I have a writer friend whose employment info on her Facebook profile always makes me laugh. Under “Position,” she wryly reports “Hunched Over a Desk.”
Treadmill desks and Hemingway-style standing aside, most writers spend a lot of time sitting. We’re exhorted to with quotes like this one from Mary Heaton Vorse: “The art of writing is the art of applying the seat of the pants to the seat of the chair.” (Or maybe just with the modern-day, abbreviated version: “Get your butt in the chair and write.”) Personally, I do some of my best work in an even more sedentary position: reclining with my laptop in the lazy comfort of my own bed.
But getting out of the chair (or futon) can be pretty great for your writing too. Sports, dance, or even just a brisk walk through the neighborhood can provide the perfect antidote to “writer’s hunch.” And there’s something in the rhythm and fluidity of physical movement that can dissolve the stubbornest of mental blocks.
My story: I was never much into sports as a kid or teenager, but I took up running in my early thirties, around the same time I started working on my novel. Short runs in Central Park during the early days of sketching scenes soon turned into longer distances. I eventually began signing up for marathons, which I trained for while pacing-out and enduring multiple manuscript drafts. I’ve completed eight marathons at the time of writing (and, if all goes well, by the time this post is published, I’ll have just finished my ninth: Berlin on September 29th). I often wish it were the other way round: nine novels and one marathon. But, hey, you do what you can do.
I credit running with lending structure to my writing sessions, building discipline and mental stamina, and giving me the physical means to limber up my mind. I wondered whether it was the same for writers who rely on other forms of physical activity, so I asked a few: a classically trained dancer, a certified yoga instructor, and a former lifeguard. Here’s what they said.
“I didn’t know it at the time, but my classical ballet training was excellent preparation for my development as a writer. The daily technique classes, structured as they are around a repetitive series of exercises designed to build stamina, improve articulation, and teach pacing, rhythm, and style—as well as how to dance without unnecessary affectation—are skills that transfer well when applied to writing. But I think it was the habit of the daily regimen, the discipline of ballet, that has continued to help me the most with my writing. Ballet taught me at an early age that improvement and skill come with practice and repetition—and, for me, writing is all about repetition and rewriting and finding the right place to put a word in a sentence. It’s very similar to working on a particular piece of choreography.”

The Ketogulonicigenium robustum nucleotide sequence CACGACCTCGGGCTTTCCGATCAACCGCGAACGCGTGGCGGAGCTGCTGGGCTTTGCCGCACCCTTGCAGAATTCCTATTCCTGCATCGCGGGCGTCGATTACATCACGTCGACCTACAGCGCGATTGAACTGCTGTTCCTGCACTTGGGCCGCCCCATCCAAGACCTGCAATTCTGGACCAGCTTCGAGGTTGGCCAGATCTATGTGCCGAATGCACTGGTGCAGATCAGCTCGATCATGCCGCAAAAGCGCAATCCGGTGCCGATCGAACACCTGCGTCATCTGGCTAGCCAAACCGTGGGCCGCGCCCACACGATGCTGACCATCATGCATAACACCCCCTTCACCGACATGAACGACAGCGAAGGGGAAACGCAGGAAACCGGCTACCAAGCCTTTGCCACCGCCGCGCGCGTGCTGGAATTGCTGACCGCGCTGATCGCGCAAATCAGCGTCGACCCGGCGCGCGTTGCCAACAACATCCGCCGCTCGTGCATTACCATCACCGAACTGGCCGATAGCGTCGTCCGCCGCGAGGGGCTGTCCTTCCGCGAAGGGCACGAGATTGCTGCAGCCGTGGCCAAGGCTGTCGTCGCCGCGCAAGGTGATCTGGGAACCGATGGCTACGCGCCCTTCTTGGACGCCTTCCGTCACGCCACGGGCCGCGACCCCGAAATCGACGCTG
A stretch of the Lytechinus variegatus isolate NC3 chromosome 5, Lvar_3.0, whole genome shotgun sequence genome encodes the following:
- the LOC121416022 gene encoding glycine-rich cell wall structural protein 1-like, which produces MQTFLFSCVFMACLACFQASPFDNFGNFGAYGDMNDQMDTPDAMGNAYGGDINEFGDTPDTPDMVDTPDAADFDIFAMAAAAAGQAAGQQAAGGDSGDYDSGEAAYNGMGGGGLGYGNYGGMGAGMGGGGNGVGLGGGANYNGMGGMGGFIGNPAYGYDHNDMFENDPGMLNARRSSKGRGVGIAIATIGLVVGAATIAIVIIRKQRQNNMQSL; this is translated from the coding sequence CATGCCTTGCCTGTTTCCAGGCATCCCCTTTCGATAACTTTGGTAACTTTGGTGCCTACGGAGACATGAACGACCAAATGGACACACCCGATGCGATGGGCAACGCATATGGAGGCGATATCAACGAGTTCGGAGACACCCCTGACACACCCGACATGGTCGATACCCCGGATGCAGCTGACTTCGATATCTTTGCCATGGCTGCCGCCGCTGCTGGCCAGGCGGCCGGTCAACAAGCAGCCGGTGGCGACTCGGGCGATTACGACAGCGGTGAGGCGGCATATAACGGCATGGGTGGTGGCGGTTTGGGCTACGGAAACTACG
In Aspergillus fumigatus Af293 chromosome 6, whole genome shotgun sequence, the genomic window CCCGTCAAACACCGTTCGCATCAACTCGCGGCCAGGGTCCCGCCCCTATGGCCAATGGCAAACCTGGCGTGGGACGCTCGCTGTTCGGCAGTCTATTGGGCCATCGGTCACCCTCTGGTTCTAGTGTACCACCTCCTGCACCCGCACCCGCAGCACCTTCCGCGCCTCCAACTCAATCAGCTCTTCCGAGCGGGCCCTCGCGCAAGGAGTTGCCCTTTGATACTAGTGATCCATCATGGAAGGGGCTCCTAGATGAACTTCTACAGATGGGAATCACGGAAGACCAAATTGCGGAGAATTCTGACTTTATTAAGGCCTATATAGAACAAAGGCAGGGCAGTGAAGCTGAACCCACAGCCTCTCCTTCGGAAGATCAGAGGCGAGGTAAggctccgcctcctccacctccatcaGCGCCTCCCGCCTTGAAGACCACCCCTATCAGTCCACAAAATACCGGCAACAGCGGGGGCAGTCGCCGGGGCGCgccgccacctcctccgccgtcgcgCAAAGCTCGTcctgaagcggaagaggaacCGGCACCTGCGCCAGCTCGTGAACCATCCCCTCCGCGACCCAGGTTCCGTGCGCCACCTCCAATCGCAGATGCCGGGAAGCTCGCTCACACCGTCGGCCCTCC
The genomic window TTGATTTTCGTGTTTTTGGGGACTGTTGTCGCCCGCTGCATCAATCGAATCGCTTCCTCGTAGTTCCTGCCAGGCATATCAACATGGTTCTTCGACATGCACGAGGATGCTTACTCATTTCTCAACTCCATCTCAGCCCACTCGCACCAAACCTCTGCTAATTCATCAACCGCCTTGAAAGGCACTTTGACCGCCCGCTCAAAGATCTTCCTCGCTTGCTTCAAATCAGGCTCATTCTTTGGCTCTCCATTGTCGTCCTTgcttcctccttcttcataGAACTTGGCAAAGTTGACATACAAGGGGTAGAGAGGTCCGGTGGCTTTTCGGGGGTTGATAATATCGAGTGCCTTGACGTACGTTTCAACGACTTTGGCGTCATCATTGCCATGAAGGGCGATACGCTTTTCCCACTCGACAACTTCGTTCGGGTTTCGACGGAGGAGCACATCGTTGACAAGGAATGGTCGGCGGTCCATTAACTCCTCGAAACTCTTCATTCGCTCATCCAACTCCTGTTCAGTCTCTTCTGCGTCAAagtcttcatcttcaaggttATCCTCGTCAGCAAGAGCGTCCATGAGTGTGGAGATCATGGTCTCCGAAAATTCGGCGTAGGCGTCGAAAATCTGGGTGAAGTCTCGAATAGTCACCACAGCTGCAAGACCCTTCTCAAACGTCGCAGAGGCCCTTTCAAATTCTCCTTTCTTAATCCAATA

“In yoga, we rarely say, “I do yoga,” instead we say: “I practice yoga.” The implication, of course, is that the work is never complete. It’s how I’ve started to think about writing, too. I practice writing. My words cannot be as perfect as I want, and no story is ever as complete I’d like, but if I devote myself to the craft—if I practice writing, just as I practice yoga—my work becomes stronger, my voice more graceful, my words more agile.
“If I’ve had a vigorous practice, savasana, or corpse pose, can be beautifully bright and visual. When I close my eyes, a scene unfolds: an ending to a story, maybe. Watching, I think: “Oh that’s it. Of course.” Or I follow a character through the woods or down a street, wondering where she is going as she cuts through a backyard or climbs over a fence. In savasana, we are taught to let go, to surrender. I often see it as a chance to surrender to my work—to become a passive observer of my own imagination.”
Elizabeth Rosner is the author of the novels The Speed of Light, Blue Nude, and Electric City (forthcoming from Counterpoint Press, Fall 2014), as well as the poetry collection, Gravity. A dedicated swimmer, Elizabeth worked as a lifeguard when she was an undergrad at Stanford.
“If I had a Native American name it would be Swims With Words. In pools, ponds, lakes and oceans, I enter a trance just like the one I experience while writing—as though floating sets me free to imagine and listen, invent and explore. I’ve untangled plot lines mid-stroke, composed stanzas while indulging in the simple music of inhale and exhale. In the deep blue-green of South Pond, VT, I turned onto my back and stared at the sky, discovering the phrase that would reverberate throughout my second novel: “Begin again.” Buoyancy reminds me to worry less and trust more. The book will be completed, the story will cohere, the language will sing.”
Writer-readers, we want to hear from you: Does exercise help you write?